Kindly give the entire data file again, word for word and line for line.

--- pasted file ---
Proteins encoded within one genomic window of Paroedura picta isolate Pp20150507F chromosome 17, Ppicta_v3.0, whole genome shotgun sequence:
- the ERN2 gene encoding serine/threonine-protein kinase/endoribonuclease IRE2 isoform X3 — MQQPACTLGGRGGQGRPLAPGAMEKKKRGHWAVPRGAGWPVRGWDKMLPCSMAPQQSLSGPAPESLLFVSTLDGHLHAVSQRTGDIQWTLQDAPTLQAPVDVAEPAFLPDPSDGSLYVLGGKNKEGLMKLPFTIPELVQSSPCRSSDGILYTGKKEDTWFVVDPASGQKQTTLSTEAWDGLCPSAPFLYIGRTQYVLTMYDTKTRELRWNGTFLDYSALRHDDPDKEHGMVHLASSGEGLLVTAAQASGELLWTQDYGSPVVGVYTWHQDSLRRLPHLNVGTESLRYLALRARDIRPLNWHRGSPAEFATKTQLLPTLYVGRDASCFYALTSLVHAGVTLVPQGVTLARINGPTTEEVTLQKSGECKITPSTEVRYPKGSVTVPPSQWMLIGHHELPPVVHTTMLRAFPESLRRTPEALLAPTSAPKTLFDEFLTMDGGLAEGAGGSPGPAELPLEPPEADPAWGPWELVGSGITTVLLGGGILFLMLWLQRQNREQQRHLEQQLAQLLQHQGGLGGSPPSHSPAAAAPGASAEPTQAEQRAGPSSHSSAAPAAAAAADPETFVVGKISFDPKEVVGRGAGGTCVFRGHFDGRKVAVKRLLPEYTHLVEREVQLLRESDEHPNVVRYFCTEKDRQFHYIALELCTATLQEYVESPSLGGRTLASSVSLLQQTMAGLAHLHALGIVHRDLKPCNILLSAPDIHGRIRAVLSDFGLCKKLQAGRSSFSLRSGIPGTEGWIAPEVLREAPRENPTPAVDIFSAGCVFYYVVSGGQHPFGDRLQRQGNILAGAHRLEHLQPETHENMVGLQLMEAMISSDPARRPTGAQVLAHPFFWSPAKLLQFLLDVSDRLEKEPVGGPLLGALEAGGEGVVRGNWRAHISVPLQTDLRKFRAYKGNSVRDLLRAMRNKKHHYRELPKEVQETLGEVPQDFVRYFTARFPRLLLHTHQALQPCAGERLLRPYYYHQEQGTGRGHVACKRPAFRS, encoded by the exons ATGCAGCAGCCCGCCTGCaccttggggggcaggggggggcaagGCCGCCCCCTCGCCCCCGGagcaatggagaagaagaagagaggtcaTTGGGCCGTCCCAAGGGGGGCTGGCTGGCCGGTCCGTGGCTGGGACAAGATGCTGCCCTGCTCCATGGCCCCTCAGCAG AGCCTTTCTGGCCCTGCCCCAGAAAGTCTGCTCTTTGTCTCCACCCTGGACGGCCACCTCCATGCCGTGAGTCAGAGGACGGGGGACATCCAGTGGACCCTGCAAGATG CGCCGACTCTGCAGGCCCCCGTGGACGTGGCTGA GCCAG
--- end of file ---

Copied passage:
Proteins encoded within one genomic window of Paroedura picta isolate Pp20150507F chromosome 17, Ppicta_v3.0, whole genome shotgun sequence:
- the ERN2 gene encoding serine/threonine-protein kinase/endoribonuclease IRE2 isoform X3 — MQQPACTLGGRGGQGRPLAPGAMEKKKRGHWAVPRGAGWPVRGWDKMLPCSMAPQQSLSGPAPESLLFVSTLDGHLHAVSQRTGDIQWTLQDAPTLQAPVDVAEPAFLPDPSDGSLYVLGGKNKEGLMKLPFTIPELVQSSPCRSSDGILYTGKKEDTWFVVDPASGQKQTTLSTEAWDGLCPSAPFLYIGRTQYVLTMYDTKTRELRWNGTFLDYSALRHDDPDKEHGMVHLASSGEGLLVTAAQASGELLWTQDYGSPVVGVYTWHQDSLRRLPHLNVGTESLRYLALRARDIRPLNWHRGSPAEFATKTQLLPTLYVGRDASCFYALTSLVHAGVTLVPQGVTLARINGPTTEEVTLQKSGECKITPSTEVRYPKGSVTVPPSQWMLIGHHELPPVVHTTMLRAFPESLRRTPEALLAPTSAPKTLFDEFLTMDGGLAEGAGGSPGPAELPLEPPEADPAWGPWELVGSGITTVLLGGGILFLMLWLQRQNREQQRHLEQQLAQLLQHQGGLGGSPPSHSPAAAAPGASAEPTQAEQRAGPSSHSSAAPAAAAAADPETFVVGKISFDPKEVVGRGAGGTCVFRGHFDGRKVAVKRLLPEYTHLVEREVQLLRESDEHPNVVRYFCTEKDRQFHYIALELCTATLQEYVESPSLGGRTLASSVSLLQQTMAGLAHLHALGIVHRDLKPCNILLSAPDIHGRIRAVLSDFGLCKKLQAGRSSFSLRSGIPGTEGWIAPEVLREAPRENPTPAVDIFSAGCVFYYVVSGGQHPFGDRLQRQGNILAGAHRLEHLQPETHENMVGLQLMEAMISSDPARRPTGAQVLAHPFFWSPAKLLQFLLDVSDRLEKEPVGGPLLGALEAGGEGVVRGNWRAHISVPLQTDLRKFRAYKGNSVRDLLRAMRNKKHHYRELPKEVQETLGEVPQDFVRYFTARFPRLLLHTHQALQPCAGERLLRPYYYHQEQGTGRGHVACKRPAFRS, encoded by the exons ATGCAGCAGCCCGCCTGCaccttggggggcaggggggggcaagGCCGCCCCCTCGCCCCCGGagcaatggagaagaagaagagaggtcaTTGGGCCGTCCCAAGGGGGGCTGGCTGGCCGGTCCGTGGCTGGGACAAGATGCTGCCCTGCTCCATGGCCCCTCAGCAG AGCCTTTCTGGCCCTGCCCCAGAAAGTCTGCTCTTTGTCTCCACCCTGGACGGCCACCTCCATGCCGTGAGTCAGAGGACGGGGGACATCCAGTGGACCCTGCAAGATG CGCCGACTCTGCAGGCCCCCGTGGACGTGGCTGA GCCAG